Some would argue humanity has cause to fear the unchecked rise of the machines in our society. For example, the recent examination debacle in the UK undoubtedly lays still sharp in the minds of many British students and their parents as an example of a misapplied technological aid. Other cautionary tales of unfettered algorithm use abound in fields as diverse as space imaging and earth observation, through to the evaluation of immigration applicants or ‘future crime’ prediction. Is the age of the 'Minority Report' a new era of safety to be trumpeted or a greater force for oppression and fear?

Conversely, many assert artificial intelligence, machine learning and algorithms offer humanity a brave new world of opportunity, advancement and potential achievement. Deployed in the service of humanity algorithmic intelligence could help us better plan for future building and habitation needs, predict cataclysmic acts of nature or even more efficiently discover curative treatments. Thus, the artificially intelligent enabled future may be a far brighter one than some currently anticipate. Where, if anywhere, does ‘the truth’ lay?

Manuscript Submissions

Hence, for the issue of Exchanges due for publication in Autumn 2021, we invite authors to submit original, exciting and insightful manuscripts for peer-reviewed publicationconsideration inspired by any aspect of this theme. We welcome papers written for a general academic audience exploring or reviewing the science, application and implementation of machine learning, artificial intelligence or algorithms within a broader societal setting. We also welcome submissions from the humanities, arts and social sciences dealing with the ethics, perceptions, interpretations and representations of these issues too.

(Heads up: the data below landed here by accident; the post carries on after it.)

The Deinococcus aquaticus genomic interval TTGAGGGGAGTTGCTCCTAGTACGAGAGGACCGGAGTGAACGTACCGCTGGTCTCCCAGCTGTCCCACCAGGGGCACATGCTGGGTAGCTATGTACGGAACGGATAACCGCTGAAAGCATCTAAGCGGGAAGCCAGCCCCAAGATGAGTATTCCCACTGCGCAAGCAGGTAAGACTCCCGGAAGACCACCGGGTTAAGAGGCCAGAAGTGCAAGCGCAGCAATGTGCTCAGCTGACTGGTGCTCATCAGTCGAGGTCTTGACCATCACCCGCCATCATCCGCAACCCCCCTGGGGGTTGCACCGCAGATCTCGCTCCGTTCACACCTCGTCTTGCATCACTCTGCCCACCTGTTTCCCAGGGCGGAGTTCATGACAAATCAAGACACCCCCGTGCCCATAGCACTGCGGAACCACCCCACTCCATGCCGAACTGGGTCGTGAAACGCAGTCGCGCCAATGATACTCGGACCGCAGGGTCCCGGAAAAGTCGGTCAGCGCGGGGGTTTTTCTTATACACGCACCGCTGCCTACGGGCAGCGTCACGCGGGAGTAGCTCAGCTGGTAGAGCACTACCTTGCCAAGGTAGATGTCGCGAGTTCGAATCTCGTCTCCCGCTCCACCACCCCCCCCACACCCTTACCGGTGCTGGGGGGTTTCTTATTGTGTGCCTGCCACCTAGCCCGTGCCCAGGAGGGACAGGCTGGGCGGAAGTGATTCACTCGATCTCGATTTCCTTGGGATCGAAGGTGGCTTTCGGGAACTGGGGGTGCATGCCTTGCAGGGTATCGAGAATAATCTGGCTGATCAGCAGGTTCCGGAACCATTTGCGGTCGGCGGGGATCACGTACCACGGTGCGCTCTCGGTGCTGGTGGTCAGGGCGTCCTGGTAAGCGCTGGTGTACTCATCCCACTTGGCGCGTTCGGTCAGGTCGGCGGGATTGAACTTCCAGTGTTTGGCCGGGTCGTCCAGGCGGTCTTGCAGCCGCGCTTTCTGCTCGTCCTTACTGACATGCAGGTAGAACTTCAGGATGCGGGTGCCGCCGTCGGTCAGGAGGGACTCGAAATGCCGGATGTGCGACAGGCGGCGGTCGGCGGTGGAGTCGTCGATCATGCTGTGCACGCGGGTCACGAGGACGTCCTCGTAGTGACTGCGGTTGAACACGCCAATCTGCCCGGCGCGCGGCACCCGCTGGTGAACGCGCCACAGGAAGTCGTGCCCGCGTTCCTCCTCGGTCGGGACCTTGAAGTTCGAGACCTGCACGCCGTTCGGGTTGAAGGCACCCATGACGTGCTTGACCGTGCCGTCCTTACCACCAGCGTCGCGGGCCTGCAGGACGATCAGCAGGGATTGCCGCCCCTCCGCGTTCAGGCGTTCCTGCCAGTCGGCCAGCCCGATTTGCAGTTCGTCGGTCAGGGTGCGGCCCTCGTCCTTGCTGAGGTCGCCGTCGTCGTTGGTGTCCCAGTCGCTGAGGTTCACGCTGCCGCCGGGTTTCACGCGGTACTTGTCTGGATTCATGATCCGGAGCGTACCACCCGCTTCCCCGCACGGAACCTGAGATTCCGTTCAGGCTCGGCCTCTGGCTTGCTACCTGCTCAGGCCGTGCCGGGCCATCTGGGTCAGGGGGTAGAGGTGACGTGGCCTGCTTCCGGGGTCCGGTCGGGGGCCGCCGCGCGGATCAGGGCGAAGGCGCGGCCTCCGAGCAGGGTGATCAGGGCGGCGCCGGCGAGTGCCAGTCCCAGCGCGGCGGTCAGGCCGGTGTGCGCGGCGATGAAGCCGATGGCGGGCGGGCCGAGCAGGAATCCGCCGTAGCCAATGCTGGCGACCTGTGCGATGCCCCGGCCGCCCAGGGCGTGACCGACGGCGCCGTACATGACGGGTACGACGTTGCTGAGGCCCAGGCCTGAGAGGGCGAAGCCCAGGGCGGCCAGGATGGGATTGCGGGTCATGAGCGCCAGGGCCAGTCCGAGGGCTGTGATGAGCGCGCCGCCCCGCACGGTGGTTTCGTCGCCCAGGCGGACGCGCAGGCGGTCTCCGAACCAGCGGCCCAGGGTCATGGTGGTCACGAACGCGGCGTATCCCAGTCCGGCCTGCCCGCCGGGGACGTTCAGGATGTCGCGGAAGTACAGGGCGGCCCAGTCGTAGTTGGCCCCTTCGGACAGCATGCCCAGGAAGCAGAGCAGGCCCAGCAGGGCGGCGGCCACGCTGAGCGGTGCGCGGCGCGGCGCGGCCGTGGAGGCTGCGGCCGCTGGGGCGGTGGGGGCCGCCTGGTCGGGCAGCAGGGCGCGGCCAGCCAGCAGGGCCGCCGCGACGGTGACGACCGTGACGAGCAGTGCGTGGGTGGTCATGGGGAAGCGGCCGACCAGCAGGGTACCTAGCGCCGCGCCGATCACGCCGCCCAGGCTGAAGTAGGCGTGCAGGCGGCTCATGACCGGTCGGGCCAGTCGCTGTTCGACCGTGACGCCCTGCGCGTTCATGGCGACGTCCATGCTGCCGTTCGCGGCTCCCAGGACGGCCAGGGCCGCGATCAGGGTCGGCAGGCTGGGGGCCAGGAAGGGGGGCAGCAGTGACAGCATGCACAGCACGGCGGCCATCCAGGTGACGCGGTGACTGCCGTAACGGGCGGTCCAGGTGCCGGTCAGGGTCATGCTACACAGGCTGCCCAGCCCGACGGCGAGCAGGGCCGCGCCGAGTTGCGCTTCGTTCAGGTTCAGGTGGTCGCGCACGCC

First-time or early career authors may alternatively wish to consider submitting either a critical reflectionor conversational (interview) pieceinspired or informed by these themes. Such pieces would serve to provide much needed background to the topic for a general academic audience. Critical reflections and conversations only undergo editorial review ahead of publication and hence are especially suitable for first-time or early career authors.

> Our author and style guidelines are available.

Deadlines

All submitted manuscripts will undergo editorial review, with those seeking publication as a research article additionally undergoing formal peer-review. The online form should be used to make manuscript submissions.

> Peer-reviewed articles: 1st May 2021. | Conversations or critical reflections: 31st August 2021.

More information

For more information on Exchangesand our activities, visit the journal’s website. For questions relating to this call, future submissions or other matters relating to the title please contact Editor-in-Chief, Dr Gareth J Johnson.